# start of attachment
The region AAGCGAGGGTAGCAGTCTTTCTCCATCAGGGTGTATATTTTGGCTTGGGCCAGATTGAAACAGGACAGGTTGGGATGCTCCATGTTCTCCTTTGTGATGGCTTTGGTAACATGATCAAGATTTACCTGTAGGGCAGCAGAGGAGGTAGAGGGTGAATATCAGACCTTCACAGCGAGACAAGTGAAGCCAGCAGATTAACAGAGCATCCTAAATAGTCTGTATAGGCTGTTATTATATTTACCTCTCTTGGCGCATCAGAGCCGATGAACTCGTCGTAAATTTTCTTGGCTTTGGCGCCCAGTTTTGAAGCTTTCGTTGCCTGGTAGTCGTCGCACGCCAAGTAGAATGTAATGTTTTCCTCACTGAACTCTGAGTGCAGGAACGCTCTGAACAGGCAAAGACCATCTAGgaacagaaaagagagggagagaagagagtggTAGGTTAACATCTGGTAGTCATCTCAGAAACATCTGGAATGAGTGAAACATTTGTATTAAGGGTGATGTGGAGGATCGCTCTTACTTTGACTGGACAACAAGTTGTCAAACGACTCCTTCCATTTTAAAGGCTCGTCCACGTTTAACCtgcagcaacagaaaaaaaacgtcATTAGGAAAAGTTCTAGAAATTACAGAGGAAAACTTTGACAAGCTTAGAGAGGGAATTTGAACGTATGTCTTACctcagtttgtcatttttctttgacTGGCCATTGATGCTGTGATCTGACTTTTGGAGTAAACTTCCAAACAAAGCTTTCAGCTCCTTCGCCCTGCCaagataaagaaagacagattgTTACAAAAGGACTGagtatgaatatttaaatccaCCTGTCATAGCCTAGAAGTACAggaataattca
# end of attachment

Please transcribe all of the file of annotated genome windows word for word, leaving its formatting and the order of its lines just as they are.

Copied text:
The region AAGCGAGGGTAGCAGTCTTTCTCCATCAGGGTGTATATTTTGGCTTGGGCCAGATTGAAACAGGACAGGTTGGGATGCTCCATGTTCTCCTTTGTGATGGCTTTGGTAACATGATCAAGATTTACCTGTAGGGCAGCAGAGGAGGTAGAGGGTGAATATCAGACCTTCACAGCGAGACAAGTGAAGCCAGCAGATTAACAGAGCATCCTAAATAGTCTGTATAGGCTGTTATTATATTTACCTCTCTTGGCGCATCAGAGCCGATGAACTCGTCGTAAATTTTCTTGGCTTTGGCGCCCAGTTTTGAAGCTTTCGTTGCCTGGTAGTCGTCGCACGCCAAGTAGAATGTAATGTTTTCCTCACTGAACTCTGAGTGCAGGAACGCTCTGAACAGGCAAAGACCATCTAGgaacagaaaagagagggagagaagagagtggTAGGTTAACATCTGGTAGTCATCTCAGAAACATCTGGAATGAGTGAAACATTTGTATTAAGGGTGATGTGGAGGATCGCTCTTACTTTGACTGGACAACAAGTTGTCAAACGACTCCTTCCATTTTAAAGGCTCGTCCACGTTTAACCtgcagcaacagaaaaaaaacgtcATTAGGAAAAGTTCTAGAAATTACAGAGGAAAACTTTGACAAGCTTAGAGAGGGAATTTGAACGTATGTCTTACctcagtttgtcatttttctttgacTGGCCATTGATGCTGTGATCTGACTTTTGGAGTAAACTTCCAAACAAAGCTTTCAGCTCCTTCGCCCTGCCaagataaagaaagacagattgTTACAAAAGGACTGagtatgaatatttaaatccaCCTGTCATAGCCTAGAAGTACAggaataattca